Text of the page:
By John Schlageck, Kansas Farm Bureau
Seems some people outside of agriculture routinely try to define the family farm. These same folks tend to question corporate farming whether family owned or not.
Let’s look at a Kansas family farm. In our state, many are based on owner operation. This means the rights and responsibilities of ownership are vested in an entrepreneur who lives and works the farm for a living.
The second key to defining the family farming system would include independence. Independence implies financing from within its own resources using family labor, management and intellect to build equity and cash flow that will retire the mortgage, preferably in the lifetime of the owner.
Economic dispersion is the next important step in defining what a family farm should entail. Economic dispersion would include large numbers of efficient-sized farms operating with equal access to competitive markets worldwide.
No family farm would be complete without a family core. This family-centered operation must have a family who lives in harmony within the workplace. All family members share responsibilities and the children learn the vocation of their parents.
The ideal family farm would be commercially diversified. Production of diversified commodities would help reduce price risks and maximize the use of farm resources. In turn, this would provide greater self-sufficiency to produce crops and livestock.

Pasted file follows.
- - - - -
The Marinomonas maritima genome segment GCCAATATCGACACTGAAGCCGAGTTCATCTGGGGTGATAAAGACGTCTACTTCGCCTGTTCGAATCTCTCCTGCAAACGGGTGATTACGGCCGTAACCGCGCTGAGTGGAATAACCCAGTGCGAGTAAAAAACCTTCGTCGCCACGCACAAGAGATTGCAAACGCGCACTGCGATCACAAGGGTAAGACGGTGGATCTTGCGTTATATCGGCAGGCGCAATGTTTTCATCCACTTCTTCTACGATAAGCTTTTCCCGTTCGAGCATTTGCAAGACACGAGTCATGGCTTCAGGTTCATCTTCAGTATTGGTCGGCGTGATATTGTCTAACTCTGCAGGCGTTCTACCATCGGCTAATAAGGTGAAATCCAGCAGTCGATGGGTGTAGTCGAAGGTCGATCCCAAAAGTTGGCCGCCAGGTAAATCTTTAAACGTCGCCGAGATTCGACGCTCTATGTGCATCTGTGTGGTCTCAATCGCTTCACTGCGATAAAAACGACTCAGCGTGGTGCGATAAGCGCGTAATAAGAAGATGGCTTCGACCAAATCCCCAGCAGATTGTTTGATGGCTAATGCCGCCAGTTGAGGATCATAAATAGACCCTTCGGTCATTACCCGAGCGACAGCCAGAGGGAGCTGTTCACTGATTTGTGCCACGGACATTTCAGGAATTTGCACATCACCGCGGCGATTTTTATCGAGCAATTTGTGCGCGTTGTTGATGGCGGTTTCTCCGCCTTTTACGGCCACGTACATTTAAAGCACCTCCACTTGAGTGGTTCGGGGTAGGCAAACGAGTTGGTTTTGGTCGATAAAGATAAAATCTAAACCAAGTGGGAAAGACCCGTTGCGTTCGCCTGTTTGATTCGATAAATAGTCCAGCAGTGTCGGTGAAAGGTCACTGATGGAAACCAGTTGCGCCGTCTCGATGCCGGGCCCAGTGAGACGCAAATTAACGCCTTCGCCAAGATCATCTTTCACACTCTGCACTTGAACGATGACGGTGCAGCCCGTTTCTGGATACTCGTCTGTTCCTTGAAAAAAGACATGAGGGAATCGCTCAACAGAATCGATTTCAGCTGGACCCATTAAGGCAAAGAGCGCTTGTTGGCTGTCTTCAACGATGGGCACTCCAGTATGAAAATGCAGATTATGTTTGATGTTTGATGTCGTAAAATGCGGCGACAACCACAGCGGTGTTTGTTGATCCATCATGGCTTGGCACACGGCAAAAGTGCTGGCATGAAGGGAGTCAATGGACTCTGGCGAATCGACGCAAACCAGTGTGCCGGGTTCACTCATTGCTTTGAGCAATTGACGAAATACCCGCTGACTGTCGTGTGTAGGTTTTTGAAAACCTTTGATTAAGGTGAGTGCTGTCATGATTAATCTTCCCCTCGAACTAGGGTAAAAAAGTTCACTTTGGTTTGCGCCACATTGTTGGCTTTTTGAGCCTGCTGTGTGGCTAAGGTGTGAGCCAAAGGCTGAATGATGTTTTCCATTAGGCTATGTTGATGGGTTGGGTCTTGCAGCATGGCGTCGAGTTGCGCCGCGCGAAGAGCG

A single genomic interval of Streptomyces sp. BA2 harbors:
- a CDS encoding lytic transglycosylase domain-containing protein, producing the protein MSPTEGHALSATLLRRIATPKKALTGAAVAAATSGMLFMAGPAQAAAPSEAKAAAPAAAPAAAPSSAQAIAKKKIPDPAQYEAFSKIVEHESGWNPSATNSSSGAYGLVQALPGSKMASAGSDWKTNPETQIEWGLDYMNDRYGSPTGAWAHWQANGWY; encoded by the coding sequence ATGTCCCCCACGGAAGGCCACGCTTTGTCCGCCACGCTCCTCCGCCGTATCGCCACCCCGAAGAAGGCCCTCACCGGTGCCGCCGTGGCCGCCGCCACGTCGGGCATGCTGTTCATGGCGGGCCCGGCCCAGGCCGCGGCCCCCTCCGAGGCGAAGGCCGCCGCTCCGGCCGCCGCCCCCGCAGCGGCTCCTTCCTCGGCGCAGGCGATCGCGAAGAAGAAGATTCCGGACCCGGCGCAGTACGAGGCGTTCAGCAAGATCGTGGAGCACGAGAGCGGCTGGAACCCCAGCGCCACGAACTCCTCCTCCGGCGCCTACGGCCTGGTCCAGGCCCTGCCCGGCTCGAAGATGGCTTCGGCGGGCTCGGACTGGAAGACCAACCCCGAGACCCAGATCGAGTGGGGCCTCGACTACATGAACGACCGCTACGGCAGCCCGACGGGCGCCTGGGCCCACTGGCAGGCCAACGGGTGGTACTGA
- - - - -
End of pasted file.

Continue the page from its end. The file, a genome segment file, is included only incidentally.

One final attribute necessary in defining today’s family farm would be the acceptance and use of innovative technology. This not only enhances farm labor, but also helps boost production.
Family farming carries with it a commitment to specific, independent values. These values become a part of the community and include conservation, frugality, responsibility, honesty, dignity in work, neighborliness, self-reliance and concern and care for future generations.
While it’s rare indeed that one family farm may possess all of these attributes, together they have created a system of agriculture that has been a part of our rural culture since our state’s beginning.
Today, detractors of this profession are making it increasingly difficult for this vital industry to progress and prosper. That’s why it’s more important than ever to share information about our skills and attributes with those unfamiliar with our calling.
John Schlageck is a leading commentator on agriculture and rural Kansas. Born and raised on a diversified farm in northwestern Kansas, his writing reflects a lifetime of experience, knowledge and passion.
Source: Kansas Farm Bureau